Despite earlier promises to pass his crown to one of his Flemish, Viking or Norman relatives, English king Edward The Confessor dies in 1066, leaving his crown to Anglo-Saxon Harold Godwinson, causing a bloody succession war.
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In 1066, King Edward The Confessor of England dies leaving his crown to Anglo-Saxon Harold Godwinson. In doing this, King Edward disregards his earlier promises to give the throne of England to one of his legitimate successors from among his Flemish, Viking or Norman relatives.As a result of this unwise decision, a contest for the English crown begins. While an Armada of Viking ships under Viking King Hardrada invades the north of England, a Norman invasion, led by William Duke of Normandy, strikes the south. Caught in a giant pincer movement, the new English king Harold Godwinson and his small army must rush to the north to deal with the Viking invasion while planning an eventual mad dash to the south to face the Normans. The fate of Anglo-Saxon England hangs into balance. Written by
1066: THE BATTLE FOR MIDDLE EARTH is a two-part Channel 4 miniseries that unwisely likens the situation of that year to Tolkien's LORD OF THE RINGS, undoubtedly in a bid to draw in more viewers. My question is: why? There are, I suppose, superficial similarities between the stories, in that rural shires are invaded by enemies, but the effect in whole is to lessen the experience. Why does the film bang on about elves in the wood and orcs when it should really be getting on with telling the story of the three battles of that year?
There are some good aspects to be found here. The costumes are authentic and the locales are good too, even if it does look like the whole miniseries was shot in the same forest. The (brief) glimpses we get of Saxon life are intriguing and the recreation of a Saxon village at the opening is promising. Sadly, the film then descends into a load of blokes larking around in the woods, complete with dodgy shaky-cam choreography that really DOESN'T work and a script aimed at the level of soap fans rather than a historical epic.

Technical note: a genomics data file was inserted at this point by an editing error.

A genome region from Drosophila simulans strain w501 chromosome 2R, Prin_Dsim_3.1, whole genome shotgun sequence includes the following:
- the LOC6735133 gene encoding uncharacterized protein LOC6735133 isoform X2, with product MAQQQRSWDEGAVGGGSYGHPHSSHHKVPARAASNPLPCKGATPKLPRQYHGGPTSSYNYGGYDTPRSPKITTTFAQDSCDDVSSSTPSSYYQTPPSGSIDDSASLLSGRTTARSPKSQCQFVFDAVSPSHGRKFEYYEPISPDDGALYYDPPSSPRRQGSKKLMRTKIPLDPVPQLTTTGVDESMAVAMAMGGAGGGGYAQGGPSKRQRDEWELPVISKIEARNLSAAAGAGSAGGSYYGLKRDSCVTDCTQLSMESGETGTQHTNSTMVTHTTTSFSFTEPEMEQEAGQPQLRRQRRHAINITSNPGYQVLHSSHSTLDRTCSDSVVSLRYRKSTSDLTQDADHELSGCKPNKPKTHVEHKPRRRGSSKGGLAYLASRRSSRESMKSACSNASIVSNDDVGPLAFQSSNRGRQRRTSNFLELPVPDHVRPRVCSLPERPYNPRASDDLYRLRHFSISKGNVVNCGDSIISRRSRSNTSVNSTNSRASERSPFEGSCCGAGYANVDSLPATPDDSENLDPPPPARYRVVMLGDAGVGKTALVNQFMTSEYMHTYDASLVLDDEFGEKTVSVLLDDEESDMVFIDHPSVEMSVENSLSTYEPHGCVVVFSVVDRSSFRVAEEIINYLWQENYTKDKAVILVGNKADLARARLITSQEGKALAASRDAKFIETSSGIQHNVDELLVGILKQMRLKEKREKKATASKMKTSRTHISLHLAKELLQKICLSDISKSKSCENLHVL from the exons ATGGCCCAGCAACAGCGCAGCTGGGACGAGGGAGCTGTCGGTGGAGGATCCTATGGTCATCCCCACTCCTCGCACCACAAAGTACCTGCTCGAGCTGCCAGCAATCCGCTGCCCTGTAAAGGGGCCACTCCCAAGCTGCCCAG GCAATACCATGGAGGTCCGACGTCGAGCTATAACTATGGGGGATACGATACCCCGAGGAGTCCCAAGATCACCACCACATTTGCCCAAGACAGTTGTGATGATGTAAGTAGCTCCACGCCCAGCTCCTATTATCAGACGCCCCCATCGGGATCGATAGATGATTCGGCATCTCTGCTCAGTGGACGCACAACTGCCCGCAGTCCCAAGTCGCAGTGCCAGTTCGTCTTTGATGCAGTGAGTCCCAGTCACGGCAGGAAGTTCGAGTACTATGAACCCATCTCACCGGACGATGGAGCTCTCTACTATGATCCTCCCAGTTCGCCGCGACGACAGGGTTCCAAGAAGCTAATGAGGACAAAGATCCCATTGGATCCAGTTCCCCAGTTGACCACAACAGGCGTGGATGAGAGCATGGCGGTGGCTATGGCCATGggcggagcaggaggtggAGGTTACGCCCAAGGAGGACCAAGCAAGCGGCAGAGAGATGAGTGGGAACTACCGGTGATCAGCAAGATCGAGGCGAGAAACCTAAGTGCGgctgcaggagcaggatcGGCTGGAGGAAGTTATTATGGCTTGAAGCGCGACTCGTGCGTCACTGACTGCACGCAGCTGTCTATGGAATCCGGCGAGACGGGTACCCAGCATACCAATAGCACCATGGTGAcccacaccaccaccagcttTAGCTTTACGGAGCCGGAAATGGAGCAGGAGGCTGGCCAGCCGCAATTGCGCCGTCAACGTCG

The main problem is the lack of budget, which makes any attempt at depicting the battles of Stamford Bridge or Hastings hopeless; there's no way they can get across the scale and violence of these battles when they're reduced to a few chaps fighting on the edge of a field. Take a classic scene in point: the sole Viking holding the bridge and slaughtering any enemy who approaches him. This is the stuff of legends, yet it's reduced to a fat bloke standing on some wooden planks getting speared by a bad actor. Not good! The frequent quotes and captions that are used to authenticate the story are good, as is Ian Holm's narration. But when they start using maps at the climax to show how the battle at Hastings fared, you wonder whether they'd have been better off making a documentary with staged inserts instead. Certainly the acting is poor, and the use of TV actors explains this. There's no characterisation and no real depth or feeling to what's going on.
The tone seems to go all over the place. The Vikings attack, rape and pillage loads of people in the North and are defeated, then one leading Saxon warrior has a crisis of conscience and almost cries when an enemy he's fighting gets impaled. Would he really have acted like this, or would he have hacked his enemy's head off in revenge for the barbarity he's inflicted? I know which one would have really happened. The same goes for the surviving Viking unexplainably joining the Saxons to fight at Hastings.
Attempts at humour are lamentable and the efforts to show the battle from all sides only serve to lessen the experience. Sure, the idea of showing epic stuff like this from the 'soldier's eye' view is a good one, but almost everything is done wrongly. The worst bit, for me, is when one group of soldiers form into a 'wedge' to attack the other's shield wall before the shield wall has even been created! This so-called 'attack' then consists of a group of blokes charging into the others, who instantly break their defensive wall to fight individually. It all turns into a messy scrum, and you wonder if anyone involved had any idea of what they were trying to depict. For a truly authentic account of Saxon warfare, try reading Bernard Cornwell's excellent Saxon stories, beginning with The Last Kingdom. They're set a couple of hundred years before this, but the depiction of Saxon vs. Viking combat far exceeds anything on display here.
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